In the latter category we find the always dependable Ambrose Evans-Pritchard, pronouncing imminent doom. He thinks that everybody is too complacent about the “contagion danger” in light of financial markets so far confining their negative reaction to Greek bonds and stocks instead of meting out more broad-based punishment (e.g. Spanish and Italian government bond yields have so far barely budged from recently attained all time lows). He believes that unless Spain and Italy are getting into trouble as well, the German government just doesn’t care what happens with Greece.

 

Alexis TsiprasAlexis Tsipras: with these here hands I will tear up the bailout agreement…or not. What day of the week is it?

Photo credit: Remy De La Mauviniere / AP

 

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The Good, the Bad and the Plain Crazy

The EU Commissariat has just made an announcement that is both good and bad. Let us start with the good: According to European press reports, Chief Commissar Barroso left the commission with an inheritance of 452 legislative initiatives, including the “harmonization of standards of maternity protection”, “uniform energy taxation and environmental protection legislation” and “forcing all nations to implement waste recycling” (if you want to know why waste recycling, which superficially sounds like a great idea, is yet another complete etatiste charade, read this article in which Per Bylund deconstructs the recycling myth using socialist paradise Sweden as an example).

Anyway, the new commissariat under JC Juncker has decided to simply strike 83 of Barroso’s initiatives legacy completely, put a large part of it on hold, and instead concentrate only on a handful – 23 to start with. Also, among the things to be tackled is an endeavor to actually cut red tape (we will believe it when we see it). According to the commissariats own words:

 

“When laws are no longer fit for purpose, or impose too much burden, they will be reviewed and amended to make EU law lighter, simpler and less costly.”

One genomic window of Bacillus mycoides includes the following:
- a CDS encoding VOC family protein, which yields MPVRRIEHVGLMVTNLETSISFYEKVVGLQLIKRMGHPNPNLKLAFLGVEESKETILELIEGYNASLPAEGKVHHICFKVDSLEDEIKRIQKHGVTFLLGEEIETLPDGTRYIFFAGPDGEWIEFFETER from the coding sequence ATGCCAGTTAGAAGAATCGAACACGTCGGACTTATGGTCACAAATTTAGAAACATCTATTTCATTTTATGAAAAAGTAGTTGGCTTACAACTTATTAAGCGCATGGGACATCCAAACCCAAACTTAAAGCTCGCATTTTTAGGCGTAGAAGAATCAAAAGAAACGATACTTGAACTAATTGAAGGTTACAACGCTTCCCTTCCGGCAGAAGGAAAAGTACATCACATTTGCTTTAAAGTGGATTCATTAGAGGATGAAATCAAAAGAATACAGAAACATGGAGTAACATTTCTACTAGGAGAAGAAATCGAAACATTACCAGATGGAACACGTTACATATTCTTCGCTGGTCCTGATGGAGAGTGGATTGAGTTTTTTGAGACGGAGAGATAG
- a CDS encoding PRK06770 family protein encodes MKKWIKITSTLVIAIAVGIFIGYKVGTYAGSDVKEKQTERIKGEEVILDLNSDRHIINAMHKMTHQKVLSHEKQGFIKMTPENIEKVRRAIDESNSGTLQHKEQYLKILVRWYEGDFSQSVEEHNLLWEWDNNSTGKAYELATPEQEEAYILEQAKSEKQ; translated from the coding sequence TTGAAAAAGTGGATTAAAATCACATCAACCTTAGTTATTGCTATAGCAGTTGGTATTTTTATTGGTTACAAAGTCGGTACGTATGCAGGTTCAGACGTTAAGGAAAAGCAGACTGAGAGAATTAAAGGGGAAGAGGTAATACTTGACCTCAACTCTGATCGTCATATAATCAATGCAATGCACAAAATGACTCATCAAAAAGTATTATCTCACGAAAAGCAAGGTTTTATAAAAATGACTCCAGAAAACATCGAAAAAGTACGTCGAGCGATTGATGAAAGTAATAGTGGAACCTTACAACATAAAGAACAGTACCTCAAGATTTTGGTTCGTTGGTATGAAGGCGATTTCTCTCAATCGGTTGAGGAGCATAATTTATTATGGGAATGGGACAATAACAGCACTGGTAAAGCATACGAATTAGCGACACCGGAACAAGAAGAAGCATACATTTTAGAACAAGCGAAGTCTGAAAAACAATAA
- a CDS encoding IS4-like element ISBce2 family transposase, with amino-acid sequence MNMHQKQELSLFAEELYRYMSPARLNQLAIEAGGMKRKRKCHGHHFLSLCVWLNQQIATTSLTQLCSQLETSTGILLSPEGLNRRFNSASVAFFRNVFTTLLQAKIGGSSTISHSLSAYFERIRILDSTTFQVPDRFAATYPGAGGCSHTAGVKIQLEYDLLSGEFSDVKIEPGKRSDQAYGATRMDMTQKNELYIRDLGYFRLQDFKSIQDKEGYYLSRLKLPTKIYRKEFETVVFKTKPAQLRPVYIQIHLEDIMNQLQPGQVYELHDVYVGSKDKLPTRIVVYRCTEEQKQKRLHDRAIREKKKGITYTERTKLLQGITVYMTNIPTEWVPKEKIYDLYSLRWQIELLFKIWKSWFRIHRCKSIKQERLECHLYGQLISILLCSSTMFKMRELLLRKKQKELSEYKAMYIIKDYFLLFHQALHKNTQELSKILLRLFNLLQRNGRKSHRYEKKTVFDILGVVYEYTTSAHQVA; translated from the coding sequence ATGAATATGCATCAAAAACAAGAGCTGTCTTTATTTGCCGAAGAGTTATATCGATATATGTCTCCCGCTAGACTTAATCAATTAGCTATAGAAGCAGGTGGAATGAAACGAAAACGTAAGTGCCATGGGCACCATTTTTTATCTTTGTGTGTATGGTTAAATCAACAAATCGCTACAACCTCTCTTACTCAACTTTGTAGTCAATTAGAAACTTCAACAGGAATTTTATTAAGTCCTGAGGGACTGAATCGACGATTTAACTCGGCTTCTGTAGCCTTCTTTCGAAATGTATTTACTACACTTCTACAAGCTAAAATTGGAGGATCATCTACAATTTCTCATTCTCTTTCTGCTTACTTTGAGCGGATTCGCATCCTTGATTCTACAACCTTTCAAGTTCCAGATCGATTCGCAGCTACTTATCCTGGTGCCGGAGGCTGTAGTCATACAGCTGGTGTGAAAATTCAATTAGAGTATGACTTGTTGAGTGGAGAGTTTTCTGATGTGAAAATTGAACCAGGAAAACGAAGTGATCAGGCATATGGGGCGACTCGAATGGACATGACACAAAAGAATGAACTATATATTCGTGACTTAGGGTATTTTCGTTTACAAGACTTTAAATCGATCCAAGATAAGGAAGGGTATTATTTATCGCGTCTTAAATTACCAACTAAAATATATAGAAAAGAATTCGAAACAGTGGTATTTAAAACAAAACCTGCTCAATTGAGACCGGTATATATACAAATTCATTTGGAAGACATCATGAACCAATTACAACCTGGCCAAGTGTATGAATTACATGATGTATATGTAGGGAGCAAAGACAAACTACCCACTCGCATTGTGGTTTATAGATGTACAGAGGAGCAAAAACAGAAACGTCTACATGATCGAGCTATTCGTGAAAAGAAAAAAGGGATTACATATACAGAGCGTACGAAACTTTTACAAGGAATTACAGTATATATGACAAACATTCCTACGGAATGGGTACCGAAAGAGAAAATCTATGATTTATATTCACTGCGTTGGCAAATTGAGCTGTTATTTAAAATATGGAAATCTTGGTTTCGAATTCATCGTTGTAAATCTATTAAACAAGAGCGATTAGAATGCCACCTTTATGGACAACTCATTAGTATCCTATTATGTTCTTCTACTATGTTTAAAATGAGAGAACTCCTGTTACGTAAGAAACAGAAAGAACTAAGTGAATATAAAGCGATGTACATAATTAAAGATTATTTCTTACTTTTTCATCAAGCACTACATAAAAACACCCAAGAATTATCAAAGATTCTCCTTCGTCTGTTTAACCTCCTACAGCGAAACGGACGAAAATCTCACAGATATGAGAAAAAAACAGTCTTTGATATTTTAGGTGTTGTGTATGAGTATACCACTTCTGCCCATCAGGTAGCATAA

So much for the “good”.

However, it is very unfortunate that many of the remaining initiatives they have decided to concentrate on (the bad) mainly consist of bureaucratic nonsense of the finest. Among the top initiatives we find for example: The “€315 billion investment offensive”, an “ambitious digital single market package” (under the leadership of the economically and technologically illiterate digital commissar Mr. Öttinger, whom we have profiled before), and “fair taxation” (the term “fair” in conjunction with the term taxation always means only one thing: higher taxes).

 

We want to once again focus on the bizarre “investment initiative” on this occasion. This project is one we would term both “bad” and “plain crazy”, although the political cronies who stand to be enriched by it would of course disagree.

Passenger stairs are seen in front of the airport in Lodz

The “ghost airport” at Lodz

Photo credit: Reuters

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Weidmann the Strict

BuBa chief Jens Weidmann is complaining about the EU Commission’s decision to eschew confrontation with France over its repeated inability to deliver on its debt and deficit targets, and rightly so.

Some people may argue that the French government’s recent willingness to implement some long-overdue, if halfhearted reforms, should be taken into account as a sign of goodwill. Perhaps, but it was precisely the “original Maastricht sin” of 2002-2003, when neither France nor Germany were taken to task for violating the treaty with their deficit overshoots that created the preconditions that later made it seem normal for many others to violate these limits as well (admittedly, this has to be brought into context with the artificial boom of 2002-2007 and the subsequent bust).

Nevertheless, the fiscal compact strikes as one of the more sensible EU regulations (although it is obviously difficult to enforce it against a big member nation). Not only because the euro’s survival essentially depends on it, but also because keeping government spending under control is good for the economy at large in any event.

If we have a gripe in this context, it is mainly that European governments are often inclined to raise taxes rather than cutting their spending. Both France and Italy currently stand as monuments to the folly of this approach.

 

weidmannJens Weidmann shortly after learning that France’s government will get away with a slap on the wrist.

Photo credit: Eric Piermont / AFP 

 

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Juncker Backtracks on EU’s South Stream Ban

How do you get €300 billion in (probably largely useless) “infrastructure investment” in Europe? Banning a $40 billion project from going forward is probably not going to help, not to mention that this one would actually have been useful. After Gazprom announced last week that it has had enough and is ditching the South Stream pipeline project (see “South Stream Dies” for details) after having invested $5 billion and run into countless politically motivated obstacles, EU commissariat president Juncker engaged in a back-tracking exercise, garnished with some nonsense about “Russia holding Bulgaria to ransom”. Very likely he got an earful from Bulgarian prime minister Boiko Borisov about the EU’s sabotage of the project: